Context: Early data on pandemic 2009 influenza A(H1N1) suggest pregnant women are at increased risk of hospitalization and death.
Objective: To describe the severity of 2009 influenza A(H1N1) illness and the association with early antiviral treatment among pregnant women in the United States.
Design, setting, and patients: Surveillance of 2009 influenza A(H1N1) in pregnant women reported to the Centers for Disease Control and Prevention (CDC) with symptom onset from April through December 2009.
Main outcome measures: Severity of illness (hospitalizations, intensive care unit [ICU] admissions, and deaths) due to 2009 influenza A(H1N1) among pregnant women, stratified by timing of antiviral treatment and pregnancy trimester at symptom onset.
Results: We received reports on 788 pregnant women in the United States with 2009 influenza A(H1N1) with symptom onset from April through August 2009. Among those, 30 died (5% of all reported 2009 influenza A[H1N1] influenza deaths in this period). Among 509 hospitalized women, 115 (22.6%) were admitted to an ICU. Pregnant women with treatment more than 4 days after symptom onset were more likely to be admitted to an ICU (56.9% vs 9.4%; relative risk [RR], 6.0; 95% confidence interval [CI], 3.5-10.6) than those treated within 2 days after symptom onset. Only 1 death occurred in a patient who received treatment within 2 days of symptom onset. Updating these data with the CDC's continued surveillance of ICU admissions and deaths among pregnant women with symptom onset through December 31, 2009, identified an additional 165 women for a total of 280 women who were admitted to ICUs, 56 of whom died. Among the deaths, 4 occurred in the first trimester (7.1%), 15 in the second (26.8%), and 36 in the third (64.3%);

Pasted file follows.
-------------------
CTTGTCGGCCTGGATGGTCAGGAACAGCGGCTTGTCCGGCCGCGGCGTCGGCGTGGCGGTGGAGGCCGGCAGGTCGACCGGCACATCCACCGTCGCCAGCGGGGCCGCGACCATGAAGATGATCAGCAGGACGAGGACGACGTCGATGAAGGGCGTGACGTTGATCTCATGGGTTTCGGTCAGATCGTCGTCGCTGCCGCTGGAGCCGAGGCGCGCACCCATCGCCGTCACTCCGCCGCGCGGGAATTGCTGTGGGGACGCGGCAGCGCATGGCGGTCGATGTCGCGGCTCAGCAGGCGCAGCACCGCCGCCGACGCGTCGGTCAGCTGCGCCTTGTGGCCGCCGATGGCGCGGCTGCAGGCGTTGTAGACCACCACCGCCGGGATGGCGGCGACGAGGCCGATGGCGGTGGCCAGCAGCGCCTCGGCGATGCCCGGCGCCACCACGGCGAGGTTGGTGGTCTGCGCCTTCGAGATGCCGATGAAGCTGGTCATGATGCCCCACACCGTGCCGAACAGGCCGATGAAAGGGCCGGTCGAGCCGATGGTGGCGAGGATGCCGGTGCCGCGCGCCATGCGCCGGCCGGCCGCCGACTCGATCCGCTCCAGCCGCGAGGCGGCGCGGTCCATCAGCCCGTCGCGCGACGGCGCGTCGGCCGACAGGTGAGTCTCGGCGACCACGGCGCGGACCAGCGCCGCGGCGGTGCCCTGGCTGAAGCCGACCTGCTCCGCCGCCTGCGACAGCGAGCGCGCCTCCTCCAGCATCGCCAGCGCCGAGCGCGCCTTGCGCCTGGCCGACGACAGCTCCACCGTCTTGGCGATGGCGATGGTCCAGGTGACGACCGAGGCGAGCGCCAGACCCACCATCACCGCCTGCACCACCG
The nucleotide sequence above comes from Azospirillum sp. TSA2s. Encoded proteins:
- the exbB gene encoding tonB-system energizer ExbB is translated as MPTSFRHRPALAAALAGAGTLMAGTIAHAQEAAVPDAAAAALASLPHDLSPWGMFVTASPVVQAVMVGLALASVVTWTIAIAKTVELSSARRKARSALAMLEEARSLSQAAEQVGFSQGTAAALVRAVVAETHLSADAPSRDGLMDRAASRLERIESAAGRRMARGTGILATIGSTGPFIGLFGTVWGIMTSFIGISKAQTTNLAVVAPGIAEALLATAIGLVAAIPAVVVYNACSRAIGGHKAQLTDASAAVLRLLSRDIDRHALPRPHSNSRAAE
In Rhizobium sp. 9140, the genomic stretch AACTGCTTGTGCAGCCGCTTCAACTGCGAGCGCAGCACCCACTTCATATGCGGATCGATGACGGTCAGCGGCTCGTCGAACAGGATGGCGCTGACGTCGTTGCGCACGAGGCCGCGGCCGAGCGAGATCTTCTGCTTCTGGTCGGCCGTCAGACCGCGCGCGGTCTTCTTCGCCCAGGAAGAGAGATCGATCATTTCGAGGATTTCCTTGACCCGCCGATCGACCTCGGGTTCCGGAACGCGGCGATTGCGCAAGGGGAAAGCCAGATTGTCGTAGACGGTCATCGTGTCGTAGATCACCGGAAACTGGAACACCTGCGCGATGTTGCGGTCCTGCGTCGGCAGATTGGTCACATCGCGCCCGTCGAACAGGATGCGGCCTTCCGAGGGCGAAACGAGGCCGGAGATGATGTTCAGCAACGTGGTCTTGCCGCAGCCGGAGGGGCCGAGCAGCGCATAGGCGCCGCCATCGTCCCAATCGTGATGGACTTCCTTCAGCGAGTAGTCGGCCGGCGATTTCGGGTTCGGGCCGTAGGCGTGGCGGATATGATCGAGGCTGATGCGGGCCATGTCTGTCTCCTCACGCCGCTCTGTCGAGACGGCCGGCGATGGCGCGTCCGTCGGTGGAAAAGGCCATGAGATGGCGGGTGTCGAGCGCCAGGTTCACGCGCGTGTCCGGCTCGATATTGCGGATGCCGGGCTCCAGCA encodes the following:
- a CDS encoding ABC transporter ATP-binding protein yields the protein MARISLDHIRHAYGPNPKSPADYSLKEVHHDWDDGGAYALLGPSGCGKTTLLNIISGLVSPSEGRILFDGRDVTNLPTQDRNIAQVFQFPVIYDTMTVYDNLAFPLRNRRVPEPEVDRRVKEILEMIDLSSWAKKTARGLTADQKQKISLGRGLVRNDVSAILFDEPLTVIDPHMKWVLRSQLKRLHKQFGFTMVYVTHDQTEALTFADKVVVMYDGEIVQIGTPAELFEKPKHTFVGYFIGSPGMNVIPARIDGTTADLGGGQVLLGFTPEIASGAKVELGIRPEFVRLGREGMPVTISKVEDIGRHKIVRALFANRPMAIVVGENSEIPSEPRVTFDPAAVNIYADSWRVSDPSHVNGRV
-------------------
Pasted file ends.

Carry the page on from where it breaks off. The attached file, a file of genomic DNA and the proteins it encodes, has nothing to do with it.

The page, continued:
Conclusions: Pregnant women had a disproportionately high risk of mortality due to 2009 influenza A(H1N1). Among pregnant women with 2009 influenza A(H1N1) influenza reported to the CDC, early antiviral treatment appeared to be associated with fewer admissions to an ICU and fewer deaths.